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Literature / Journey to the Center of the Earth

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First, an 1864 Jules Verne Science Fiction novel (the French original being titled Voyage au centre de la Terre) about a German professor and his nephew, who travel down volcanic tubes in an extinct Icelandic volcano. They then discover prehistoric animals and all sorts of danger as they go down farther. Verne was inspired by Charles Lyell's Geological Evidences of the Antiquity of Man to write it, although the science has not aged very well compared to his other books (at least, science as Professor Lidenbrock describes it — see the What We Now Know to Be True entry below).

The novel has had numerous adaptations over time:

There was also an Animated Adaptation by Filmation in the late '60s, and a Concept Album (plus sequel and expanded remake) by Rick Wakeman.

This novel contains examples of:

  • As Long as It Sounds Foreign: "Graüben" is not even close to an actual German name; the sequence "aü" is virtually non-existent in German. Some translations, including the German one, call her Gretchen instead.
  • Behemoth Battle: The ichthyosaur and plesiosaur are so huge they're first thought to be five separate giant animals as different parts of their bodies emerge (a porpoise, an iguana, and a crocodile for the first, a sea serpent and giant turtle for the second).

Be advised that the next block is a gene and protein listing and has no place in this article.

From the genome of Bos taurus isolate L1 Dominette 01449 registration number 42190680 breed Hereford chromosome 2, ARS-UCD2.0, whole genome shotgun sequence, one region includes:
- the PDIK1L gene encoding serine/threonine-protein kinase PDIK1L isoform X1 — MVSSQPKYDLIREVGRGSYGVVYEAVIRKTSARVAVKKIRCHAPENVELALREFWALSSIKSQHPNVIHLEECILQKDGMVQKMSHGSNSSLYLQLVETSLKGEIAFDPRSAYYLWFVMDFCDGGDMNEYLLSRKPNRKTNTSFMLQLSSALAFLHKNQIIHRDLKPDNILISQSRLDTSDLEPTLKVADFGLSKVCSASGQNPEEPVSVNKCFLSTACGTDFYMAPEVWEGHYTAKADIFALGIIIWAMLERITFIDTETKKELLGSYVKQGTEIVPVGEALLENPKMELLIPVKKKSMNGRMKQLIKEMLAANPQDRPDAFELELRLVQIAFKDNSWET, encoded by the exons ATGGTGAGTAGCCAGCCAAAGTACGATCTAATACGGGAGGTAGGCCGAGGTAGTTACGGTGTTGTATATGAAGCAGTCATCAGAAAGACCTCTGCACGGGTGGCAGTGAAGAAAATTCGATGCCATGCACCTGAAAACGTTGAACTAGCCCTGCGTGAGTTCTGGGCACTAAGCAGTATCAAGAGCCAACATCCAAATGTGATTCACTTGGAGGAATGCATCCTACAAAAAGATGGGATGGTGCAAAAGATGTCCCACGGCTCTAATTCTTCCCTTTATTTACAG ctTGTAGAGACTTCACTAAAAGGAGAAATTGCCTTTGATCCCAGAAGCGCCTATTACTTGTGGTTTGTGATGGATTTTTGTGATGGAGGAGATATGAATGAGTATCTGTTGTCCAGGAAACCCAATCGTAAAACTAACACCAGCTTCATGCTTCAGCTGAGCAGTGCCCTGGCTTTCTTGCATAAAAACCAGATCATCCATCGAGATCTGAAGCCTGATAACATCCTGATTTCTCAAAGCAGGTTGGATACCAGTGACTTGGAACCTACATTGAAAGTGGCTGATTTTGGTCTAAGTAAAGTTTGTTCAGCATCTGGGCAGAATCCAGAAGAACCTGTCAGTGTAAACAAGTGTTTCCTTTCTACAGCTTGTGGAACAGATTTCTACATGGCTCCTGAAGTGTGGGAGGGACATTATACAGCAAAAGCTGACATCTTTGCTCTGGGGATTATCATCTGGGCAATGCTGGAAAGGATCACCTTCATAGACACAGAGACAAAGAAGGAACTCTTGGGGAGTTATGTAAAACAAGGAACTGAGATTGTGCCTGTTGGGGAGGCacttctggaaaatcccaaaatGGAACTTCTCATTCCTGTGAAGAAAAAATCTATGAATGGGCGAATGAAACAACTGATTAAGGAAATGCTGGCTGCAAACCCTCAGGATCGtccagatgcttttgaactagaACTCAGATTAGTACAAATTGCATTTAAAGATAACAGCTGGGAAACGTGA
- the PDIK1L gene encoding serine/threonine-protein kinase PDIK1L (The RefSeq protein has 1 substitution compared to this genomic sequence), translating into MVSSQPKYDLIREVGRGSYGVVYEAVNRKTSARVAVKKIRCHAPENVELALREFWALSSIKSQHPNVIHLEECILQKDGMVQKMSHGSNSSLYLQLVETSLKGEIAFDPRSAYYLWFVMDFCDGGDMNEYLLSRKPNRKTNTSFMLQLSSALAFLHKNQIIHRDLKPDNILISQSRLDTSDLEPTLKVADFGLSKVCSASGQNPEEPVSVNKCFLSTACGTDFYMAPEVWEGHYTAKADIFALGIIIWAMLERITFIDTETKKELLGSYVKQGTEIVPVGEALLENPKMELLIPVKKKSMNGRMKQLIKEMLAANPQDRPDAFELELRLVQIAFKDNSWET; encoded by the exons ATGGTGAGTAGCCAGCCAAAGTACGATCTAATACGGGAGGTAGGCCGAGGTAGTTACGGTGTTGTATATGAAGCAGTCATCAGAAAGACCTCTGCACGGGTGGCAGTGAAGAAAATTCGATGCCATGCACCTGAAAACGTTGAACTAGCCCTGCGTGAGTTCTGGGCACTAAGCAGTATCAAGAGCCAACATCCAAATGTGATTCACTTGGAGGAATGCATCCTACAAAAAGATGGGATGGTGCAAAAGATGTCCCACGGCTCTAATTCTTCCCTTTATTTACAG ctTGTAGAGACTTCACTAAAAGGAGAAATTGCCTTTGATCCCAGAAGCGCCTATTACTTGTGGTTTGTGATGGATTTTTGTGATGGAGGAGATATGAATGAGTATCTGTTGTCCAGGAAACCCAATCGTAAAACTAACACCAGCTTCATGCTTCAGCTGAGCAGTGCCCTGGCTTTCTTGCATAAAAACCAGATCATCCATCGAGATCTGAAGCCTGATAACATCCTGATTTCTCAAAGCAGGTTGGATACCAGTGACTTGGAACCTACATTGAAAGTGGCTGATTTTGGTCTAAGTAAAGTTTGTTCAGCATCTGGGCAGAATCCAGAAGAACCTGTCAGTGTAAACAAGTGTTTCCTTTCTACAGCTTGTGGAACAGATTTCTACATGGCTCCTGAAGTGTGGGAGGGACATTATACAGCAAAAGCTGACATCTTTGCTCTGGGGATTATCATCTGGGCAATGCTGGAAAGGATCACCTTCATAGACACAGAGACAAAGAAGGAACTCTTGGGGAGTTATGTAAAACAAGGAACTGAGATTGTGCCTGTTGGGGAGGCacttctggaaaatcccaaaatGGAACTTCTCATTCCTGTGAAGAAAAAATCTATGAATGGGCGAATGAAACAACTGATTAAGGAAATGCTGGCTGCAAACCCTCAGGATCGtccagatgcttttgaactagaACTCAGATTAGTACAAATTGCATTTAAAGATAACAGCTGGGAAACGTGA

• Beneath the Earth: The bulk of the novel takes place in a mazelike complex of caverns beneath the Earth, going from lava tubes nearest to the surface to more and more complex cave systems deeper down, ending with the enormous cavern that houses the Lidenbrock Sea.
  • Break the Scientist: Invoked, as Axel knows the whole concept of a hollow-earth journey makes absolutely no sense (see the "Science Marches On" entry on the Trivia page).
  • Cargo Envy: Axel's sweetheart Grauben is an amateur geologist who spends time classifying rock samples, and Axel states he's quite jealous of the minerals she's cleaning.
  • Come to Gawk: Lidenbrock has a problem saying certain complicated scientific words, leading to a lot of histrionics on his part. Most people who attend his lectures are there to watch him struggle with the recalcitrant term until he manages to spit it out.
  • Comic Trio: Notably lampshaded, proving that this trope is older than the Three Stooges. Axel sees himself as the Only Sane Man, with Professor Otto Lidenbrock as the idiotic leader and Hans as the even more idiotic follower. He later changes his mind...
  • Convection, Schmonvection: The explorers are carried up the tube of a volcano by lava on their raft of fossilized wood (an asbestos dish in the 1959 movie, a dinosaur skull in the 2008 one) which in real life would get them cooked alive (Axel notes the temperature rises to 70°C). Some editions avoid this by having them be carried up by water (which was the case for the first part of the ascent), the implication being that lava below has caused a geyser-effect to blow them out of the volcano.
  • Dub Name Change: Some editions of the novel change Axel's name to "Harry Lawson", Lidenbrock's name to "Von Hardwigg" and/or Graüben to Gretchen.
  • Eccentric Mentor: Professor Otto Lidenbrock of the Johanneum in Hamburg.